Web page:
U.S. Stocks Fall Sharply As Traders Digest Cautious Yellen Testimony

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Includes: CSCO, DIA, IWM, QQQ, SPY, TSLA
by: JJ Kinahan

Summary

Traders were keeping a close eye early Thursday on the bond market, where 10-year Treasury yields plunged below 1.6%.

Hong Kong’s Hang Seng index re-opened Thursday and quickly joined the general worldwide trend toward weakness, sliding more than 3.5%.

U.S. oil futures fell overnight to new 12-year lows below $26.50.

Stocks moved sharply lower in early action Thursday as investors continue to contemplate guardedly upbeat comments from Federal Reserve Chair Janet Yellen peppered with her concerns that financial turmoil overseas could reach the U.S. She also didn't step back from the Fed's current policy of considering interest rate hikes.

Aside from Yellen, who testifies again today, traders were keeping a close eye early Thursday on the bond market, where 10-year Treasury yields plunged below 1.6%, a sign of continued expectations for economic weakness and of some investors seeking relatively "safer" places than the stock market to put their money. Gold-another safe haven-soared overnight, and oil continued to move lower. Yellen said U.S. financial conditions have become "less supportive of growth," and cited oil prices, weakness in overseas markets, and pressure on inflation. But she also highlighted what she said is strength in hiring, something the Fed will have to watch going forward as it looks for any sign of incipient inflation.

The Fed had gone into 2016 contemplating four rate hikes, but investors have become much less certain of that over the last few weeks. Some had hoped Yellen would discuss possible rate lowering or take future hikes off the table. Yellen did neither, and now bullish traders seem disappointed. Stocks initially rallied Wednesday as Yellen spoke, but fell by the end of the day, with the Dow Jones Industrial Average and S&P 500, in figure 1, now down four sessions in a row. The NASDAQ Composite eked out a small gain, led by rallies in Netflix and Google-parent Alphabet.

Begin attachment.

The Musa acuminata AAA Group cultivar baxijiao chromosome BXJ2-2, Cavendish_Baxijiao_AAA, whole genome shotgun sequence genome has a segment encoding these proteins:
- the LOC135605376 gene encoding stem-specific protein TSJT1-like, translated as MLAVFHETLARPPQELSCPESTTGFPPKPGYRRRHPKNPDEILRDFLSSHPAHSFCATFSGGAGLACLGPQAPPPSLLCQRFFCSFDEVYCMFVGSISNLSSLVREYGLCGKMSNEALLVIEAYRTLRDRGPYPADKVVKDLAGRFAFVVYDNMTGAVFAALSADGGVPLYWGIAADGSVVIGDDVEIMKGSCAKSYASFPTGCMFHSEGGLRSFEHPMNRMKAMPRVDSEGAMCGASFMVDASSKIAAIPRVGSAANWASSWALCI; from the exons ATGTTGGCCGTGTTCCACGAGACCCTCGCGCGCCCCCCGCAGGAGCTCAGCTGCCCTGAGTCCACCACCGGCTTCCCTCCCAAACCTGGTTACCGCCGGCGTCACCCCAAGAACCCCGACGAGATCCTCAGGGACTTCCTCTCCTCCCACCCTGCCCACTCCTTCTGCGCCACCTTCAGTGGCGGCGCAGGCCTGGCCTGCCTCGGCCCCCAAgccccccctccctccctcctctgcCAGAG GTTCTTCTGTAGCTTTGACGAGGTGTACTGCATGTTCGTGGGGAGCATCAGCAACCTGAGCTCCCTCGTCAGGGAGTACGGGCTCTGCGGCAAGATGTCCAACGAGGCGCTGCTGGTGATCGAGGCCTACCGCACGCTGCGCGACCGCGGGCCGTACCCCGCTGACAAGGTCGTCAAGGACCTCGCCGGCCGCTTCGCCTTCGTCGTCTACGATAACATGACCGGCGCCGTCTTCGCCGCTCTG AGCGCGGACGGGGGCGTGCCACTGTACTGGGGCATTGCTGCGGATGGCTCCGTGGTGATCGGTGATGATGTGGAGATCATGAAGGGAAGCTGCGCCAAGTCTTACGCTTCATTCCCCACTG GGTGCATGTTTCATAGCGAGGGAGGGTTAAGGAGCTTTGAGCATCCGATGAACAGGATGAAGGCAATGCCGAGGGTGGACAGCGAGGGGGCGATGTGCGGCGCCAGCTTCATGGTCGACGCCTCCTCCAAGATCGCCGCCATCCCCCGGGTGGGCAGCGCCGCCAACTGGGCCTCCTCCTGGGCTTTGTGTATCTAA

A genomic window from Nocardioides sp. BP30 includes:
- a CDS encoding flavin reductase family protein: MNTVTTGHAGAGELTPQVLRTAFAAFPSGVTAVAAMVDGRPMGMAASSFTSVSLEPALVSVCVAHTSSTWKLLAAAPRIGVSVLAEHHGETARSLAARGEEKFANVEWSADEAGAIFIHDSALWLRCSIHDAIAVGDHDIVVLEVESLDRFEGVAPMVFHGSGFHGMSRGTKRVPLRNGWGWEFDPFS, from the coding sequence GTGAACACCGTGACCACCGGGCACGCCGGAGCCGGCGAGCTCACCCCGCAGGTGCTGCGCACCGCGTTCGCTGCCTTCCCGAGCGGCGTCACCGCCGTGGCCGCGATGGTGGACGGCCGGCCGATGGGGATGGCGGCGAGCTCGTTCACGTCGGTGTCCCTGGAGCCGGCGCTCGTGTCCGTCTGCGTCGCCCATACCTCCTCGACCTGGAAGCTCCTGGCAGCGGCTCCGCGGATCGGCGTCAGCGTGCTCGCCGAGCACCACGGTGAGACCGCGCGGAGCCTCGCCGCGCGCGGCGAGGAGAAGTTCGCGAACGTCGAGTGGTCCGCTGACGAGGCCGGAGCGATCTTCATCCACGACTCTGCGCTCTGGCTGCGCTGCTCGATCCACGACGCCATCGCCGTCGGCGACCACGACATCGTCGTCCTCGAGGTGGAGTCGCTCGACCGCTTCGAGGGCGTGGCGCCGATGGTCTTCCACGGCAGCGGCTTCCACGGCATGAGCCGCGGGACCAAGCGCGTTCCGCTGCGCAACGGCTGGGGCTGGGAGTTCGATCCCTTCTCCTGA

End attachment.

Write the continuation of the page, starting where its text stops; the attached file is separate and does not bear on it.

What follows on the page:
Click to enlarge Figure 1: Same Old Tune? The S&P 500 (SPX), plotted here through Wednesday on the TD Ameritrade thinkorswim platform, posted its fourth consecutive session of losses, erasing earlier gains, with industry analysts saying investors seem compelled to sell rallies. Data source: Standard & Poor's. For illustrative purposes only. Past performance does not guarantee future results.

Post-Holiday Hangover. Hong Kong's Hang Seng index, which had been closed earlier this week for a holiday, re-opened Thursday and quickly joined the general worldwide trend toward weakness, sliding more than 3.5% to a four-year low. Japan was closed for a holiday, but markets in Europe followed Hong Kong's lead. The focus overseas was on Yellen's remarks, and on a continued plunge in European banking stocks, which on Wednesday had staged a short-lived rally. Markets in mainland China re-open Monday.

Tesla Electrifies. Shares of Tesla Motors (NASDAQ:TSLA) soared in post-market hours Wednesday despite heavy fourth-quarter losses for the company. Investors were cheered by the company's guidance, which forecast strong demand for the company's electric cars. Tesla shares, down sharply so far this year, posted double-digit gains overnight. In other earnings news, Cisco Systems (NASDAQ:CSCO) reported stronger than expected second-quarter profit, sending its shares climbing after hours.

Oil Misery Continues: U.S. oil futures fell overnight to new 12-year lows below $26.50. The complex had rallied for a short time on Wednesday after a weekly supply report showed a surprise draw in U.S. oil stocks, but then tumbled to close at three-week lows as worries persisted about U.S. and global demand. Some market watchers noted that even though the report showed U.S. oil supplies down, total oil supplies, which include products like gasoline, actually rose during the week to all-time highs, while U.S. imports fell sharply, all signs of lagging demand. Yellen's testimony about global economic weakness and a bearish oil outlook released by Goldman Sachs also played into oil's losses.

Click to enlarge

Figure 2: Economic Agenda. This week's U.S. economic report calendar. Source: Briefing.com.

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Disclosure: I/we have no positions in any stocks mentioned, and no plans to initiate any positions within the next 72 hours.

I wrote this article myself, and it expresses my own opinions. I am not receiving compensation for it. I have no business relationship with any company whose stock is mentioned in this article.